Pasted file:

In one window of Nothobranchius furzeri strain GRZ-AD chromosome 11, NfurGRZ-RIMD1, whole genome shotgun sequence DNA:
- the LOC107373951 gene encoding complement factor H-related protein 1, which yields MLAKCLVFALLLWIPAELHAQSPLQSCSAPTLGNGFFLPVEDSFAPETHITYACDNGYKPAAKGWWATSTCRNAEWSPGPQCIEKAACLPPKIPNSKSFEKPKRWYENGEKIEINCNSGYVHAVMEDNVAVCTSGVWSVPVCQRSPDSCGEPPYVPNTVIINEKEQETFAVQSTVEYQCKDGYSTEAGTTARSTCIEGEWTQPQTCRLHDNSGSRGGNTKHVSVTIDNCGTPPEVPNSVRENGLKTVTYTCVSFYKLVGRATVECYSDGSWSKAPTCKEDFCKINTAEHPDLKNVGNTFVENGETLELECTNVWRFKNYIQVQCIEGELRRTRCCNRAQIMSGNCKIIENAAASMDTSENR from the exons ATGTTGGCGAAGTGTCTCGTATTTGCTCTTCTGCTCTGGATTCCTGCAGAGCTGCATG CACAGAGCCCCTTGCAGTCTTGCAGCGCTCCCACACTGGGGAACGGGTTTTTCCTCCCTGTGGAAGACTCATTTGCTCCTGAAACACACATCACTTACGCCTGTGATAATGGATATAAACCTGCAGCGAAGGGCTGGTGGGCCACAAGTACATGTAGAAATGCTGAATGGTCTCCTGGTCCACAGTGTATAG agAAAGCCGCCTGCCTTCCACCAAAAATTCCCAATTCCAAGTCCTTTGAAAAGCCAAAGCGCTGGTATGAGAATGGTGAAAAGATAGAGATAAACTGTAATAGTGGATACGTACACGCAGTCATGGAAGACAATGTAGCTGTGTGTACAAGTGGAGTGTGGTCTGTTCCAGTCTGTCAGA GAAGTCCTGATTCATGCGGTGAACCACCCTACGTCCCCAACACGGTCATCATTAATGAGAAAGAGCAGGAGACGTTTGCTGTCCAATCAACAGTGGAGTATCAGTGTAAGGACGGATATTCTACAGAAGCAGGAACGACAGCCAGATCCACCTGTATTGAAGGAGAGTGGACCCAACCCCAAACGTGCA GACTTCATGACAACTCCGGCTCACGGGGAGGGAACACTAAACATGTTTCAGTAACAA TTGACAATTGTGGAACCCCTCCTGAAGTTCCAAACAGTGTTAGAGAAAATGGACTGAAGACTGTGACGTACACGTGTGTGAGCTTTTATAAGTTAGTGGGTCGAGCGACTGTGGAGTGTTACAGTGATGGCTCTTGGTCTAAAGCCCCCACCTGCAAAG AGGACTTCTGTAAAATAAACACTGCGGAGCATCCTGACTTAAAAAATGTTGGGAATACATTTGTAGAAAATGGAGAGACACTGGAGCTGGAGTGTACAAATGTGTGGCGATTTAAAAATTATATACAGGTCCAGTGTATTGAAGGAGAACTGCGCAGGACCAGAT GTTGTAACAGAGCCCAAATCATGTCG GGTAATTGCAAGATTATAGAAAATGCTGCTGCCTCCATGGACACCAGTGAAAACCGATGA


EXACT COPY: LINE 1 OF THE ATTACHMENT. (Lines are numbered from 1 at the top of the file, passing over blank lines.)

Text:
In one window of Nothobranchius furzeri strain GRZ-AD chromosome 11, NfurGRZ-RIMD1, whole genome shotgun sequence DNA: